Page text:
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Murph’s Sideline Cut: You can thank Brian Cody for the game of the year yesterday

We were treated to a thriller by Cork and Dublin. But one team pushed everyone else to this level.

Cyril in the sombrero: Cork's fans celebrate in Croke Park.
Cyril in the sombrero: Cork's fans celebrate in Croke Park.
Image: INPHO/James Crombie

WE SHOULD TAKE a moment after yesterday’s first All-Ireland hurling semi-final to thank the team that made a game like that possible… and that team, of course, is Kilkenny.

Because a game of that quality, of that physicality, just would not have happened without the staggering rise in standards brought about by the team we were all so eager to see out of this year’s championship.

I’ll say it myself — I was happier than anyone to see them gone.  Galway couldn’t take any satisfaction from winning the Leinster final once the All-Ireland final replay went the way it did last year.  How could they?  And in a similar way, if Limerick or Dublin were put ruthlessly back in their place by Kilkenny in the latter stages of this year’s championship, it would be hard for them to feel as if their progression was something they could believe in for next year.

Kilkenny will be back in 2014 of course — but the stranglehold they have had over the psyche of their opponents is broken now, and what we’re left with is the game they have done so much to mould in the last 10 years.  Dublin’s physicality was forged in the fire of so many unsuccessful encounters with Kilkenny over the last five or six years, while Cork’s first touch and pure hurling ability is as good as it is because Kilkenny have made it an absolute prerequisite to succeed in the modern game.

This was the game of the year so far, in a year garlanded by great games.  The first half in particular, with 27 scores in 35 minutes, was magnificent. Much of the post-match focus centred on the sending off of Ryan O’Dwyer, and in fairness the yellow card for Liam Rushe that could easily have been red.

Hurling has a problem with this, I’m afraid, and it has a lot to do with the almost religious fervour that the game’s followers have for it.  We hear people crying out for referees to show some common-sense, and to ‘let the game flow’ — everyone was very quick to applaud James Owens yesterday for his first half display.  But you can’t have it both ways.

‘Common-sense’ is far too nebulous a concept to rule a game by.  ‘Refereeing by common-sense’ unfortunately means that you’re left with a situation where if Cork’s William Egan had swung his hurley behind him in the same reckless fashion as Liam Rushe had, at the same stage of the game with Dublin down to 14 men, the referee couldn’t have sent him off quickly enough.  It would have been a guaranteed red-card.  But what’s good for the goose has to be good for the gander.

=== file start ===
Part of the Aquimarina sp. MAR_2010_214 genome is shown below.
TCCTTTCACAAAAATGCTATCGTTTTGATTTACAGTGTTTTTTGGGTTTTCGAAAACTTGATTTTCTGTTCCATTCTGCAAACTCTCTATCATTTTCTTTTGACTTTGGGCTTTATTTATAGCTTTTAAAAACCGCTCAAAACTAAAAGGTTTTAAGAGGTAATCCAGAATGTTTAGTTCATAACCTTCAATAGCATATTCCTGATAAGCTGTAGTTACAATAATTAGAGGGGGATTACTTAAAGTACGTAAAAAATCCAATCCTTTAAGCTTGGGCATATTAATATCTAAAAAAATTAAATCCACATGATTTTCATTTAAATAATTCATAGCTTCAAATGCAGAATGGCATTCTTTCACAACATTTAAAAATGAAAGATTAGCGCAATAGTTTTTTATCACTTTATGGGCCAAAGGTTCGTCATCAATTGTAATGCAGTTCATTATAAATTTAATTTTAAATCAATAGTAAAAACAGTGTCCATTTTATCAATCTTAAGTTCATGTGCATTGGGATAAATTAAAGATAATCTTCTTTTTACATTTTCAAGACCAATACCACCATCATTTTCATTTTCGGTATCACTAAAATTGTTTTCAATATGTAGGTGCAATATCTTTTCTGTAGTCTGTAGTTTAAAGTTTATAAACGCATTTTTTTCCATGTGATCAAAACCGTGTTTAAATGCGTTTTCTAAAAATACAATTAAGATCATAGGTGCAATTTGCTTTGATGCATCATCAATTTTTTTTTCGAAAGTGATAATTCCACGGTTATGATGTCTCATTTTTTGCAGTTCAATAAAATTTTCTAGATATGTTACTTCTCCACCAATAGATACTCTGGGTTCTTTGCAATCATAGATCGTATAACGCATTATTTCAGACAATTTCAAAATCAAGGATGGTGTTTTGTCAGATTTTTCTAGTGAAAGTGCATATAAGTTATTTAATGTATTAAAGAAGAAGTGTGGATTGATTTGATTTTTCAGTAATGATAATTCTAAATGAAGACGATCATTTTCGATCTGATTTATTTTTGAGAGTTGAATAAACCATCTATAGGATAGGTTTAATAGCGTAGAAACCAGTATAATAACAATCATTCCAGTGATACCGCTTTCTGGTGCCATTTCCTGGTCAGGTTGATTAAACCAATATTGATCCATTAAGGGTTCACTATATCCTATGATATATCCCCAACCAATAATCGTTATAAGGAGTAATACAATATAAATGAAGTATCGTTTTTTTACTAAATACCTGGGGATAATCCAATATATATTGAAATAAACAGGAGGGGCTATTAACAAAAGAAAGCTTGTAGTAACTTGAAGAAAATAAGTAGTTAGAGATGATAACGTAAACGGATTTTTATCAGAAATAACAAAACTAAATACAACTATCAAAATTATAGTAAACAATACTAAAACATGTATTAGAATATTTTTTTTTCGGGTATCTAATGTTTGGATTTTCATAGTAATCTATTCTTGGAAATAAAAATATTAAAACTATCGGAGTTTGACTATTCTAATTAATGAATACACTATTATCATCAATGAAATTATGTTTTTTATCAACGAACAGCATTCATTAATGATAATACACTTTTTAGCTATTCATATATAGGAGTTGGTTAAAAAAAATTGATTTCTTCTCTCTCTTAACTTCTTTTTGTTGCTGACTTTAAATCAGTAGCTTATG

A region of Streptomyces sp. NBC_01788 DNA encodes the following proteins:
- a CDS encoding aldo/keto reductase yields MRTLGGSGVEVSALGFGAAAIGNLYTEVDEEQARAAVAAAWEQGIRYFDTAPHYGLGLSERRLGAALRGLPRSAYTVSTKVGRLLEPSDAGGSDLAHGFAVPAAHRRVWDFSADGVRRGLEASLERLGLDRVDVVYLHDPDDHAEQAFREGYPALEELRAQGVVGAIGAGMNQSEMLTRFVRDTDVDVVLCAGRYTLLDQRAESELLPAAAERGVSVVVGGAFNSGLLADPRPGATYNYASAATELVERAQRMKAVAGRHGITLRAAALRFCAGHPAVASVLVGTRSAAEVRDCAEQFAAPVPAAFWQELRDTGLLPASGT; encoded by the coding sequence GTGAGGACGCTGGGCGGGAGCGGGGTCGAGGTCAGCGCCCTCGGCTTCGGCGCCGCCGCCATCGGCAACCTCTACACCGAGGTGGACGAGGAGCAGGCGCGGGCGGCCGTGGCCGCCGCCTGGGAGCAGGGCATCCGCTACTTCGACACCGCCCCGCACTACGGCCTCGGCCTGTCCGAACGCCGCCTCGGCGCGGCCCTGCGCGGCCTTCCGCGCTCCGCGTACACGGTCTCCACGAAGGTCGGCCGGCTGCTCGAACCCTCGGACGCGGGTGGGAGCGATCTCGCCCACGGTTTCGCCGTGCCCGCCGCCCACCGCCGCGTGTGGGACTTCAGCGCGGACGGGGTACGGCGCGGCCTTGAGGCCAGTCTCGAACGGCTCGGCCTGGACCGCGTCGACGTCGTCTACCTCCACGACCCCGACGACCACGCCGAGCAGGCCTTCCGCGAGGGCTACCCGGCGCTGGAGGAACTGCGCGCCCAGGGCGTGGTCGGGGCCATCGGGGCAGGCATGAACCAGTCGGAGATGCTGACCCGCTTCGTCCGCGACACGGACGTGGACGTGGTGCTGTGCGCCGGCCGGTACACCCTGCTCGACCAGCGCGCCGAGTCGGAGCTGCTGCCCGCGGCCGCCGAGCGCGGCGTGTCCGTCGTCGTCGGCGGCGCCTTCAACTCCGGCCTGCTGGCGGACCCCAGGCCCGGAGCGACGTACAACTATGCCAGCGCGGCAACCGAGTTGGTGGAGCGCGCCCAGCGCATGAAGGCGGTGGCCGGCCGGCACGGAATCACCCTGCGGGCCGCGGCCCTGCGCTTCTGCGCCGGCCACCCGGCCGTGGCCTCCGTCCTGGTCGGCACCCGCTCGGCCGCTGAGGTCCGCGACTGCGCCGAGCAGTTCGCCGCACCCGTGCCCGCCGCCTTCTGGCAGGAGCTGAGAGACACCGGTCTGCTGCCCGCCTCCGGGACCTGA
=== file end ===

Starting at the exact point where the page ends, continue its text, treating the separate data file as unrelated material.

I really like Michael Duignan as a pundit, but when he said as Owens was weighing up the Rushe incident that the referee had put himself in a very difficult position, I had to disagree – Liam Rushe had put Liam Rushe in a very difficult position.  The ref’s job at that stage was pretty simple I would have thought.

Capital gains

Dublin will wonder if this was their greatest ever chance of winning an All-Ireland, but they shouldn’t dwell too long on that.  They have done extraordinary things this year, and unlike their reaction to the National Hurling League win of 2011, they’re a seasoned, professional outfit that will look at how to improve next year, not rest on their laurels.

They’ve beaten Kilkenny in the championship, won their first Leinster title in 60 years, and have in their number some of the best hurlers in the country, without a shadow of a doubt.  They’ll have All Stars at full-back, centre-back, across the half-forward line… and they’ll start next year’s championship in the Leinster semi-final.  Win that game and they’re hurling into late July, one way or the other.  That’s not a bad starting point for 2014, as far away as that may seem to their players this morning.

So after two weeks of Dublin/Cork summit meetings, and 130,000 happy customers, Dublin won the football and Cork won the hurling.  I would never dream of saying it to the respective players, but deep down (in places they don’t talk about at parties) the counties’ fans will be happy enough with that.

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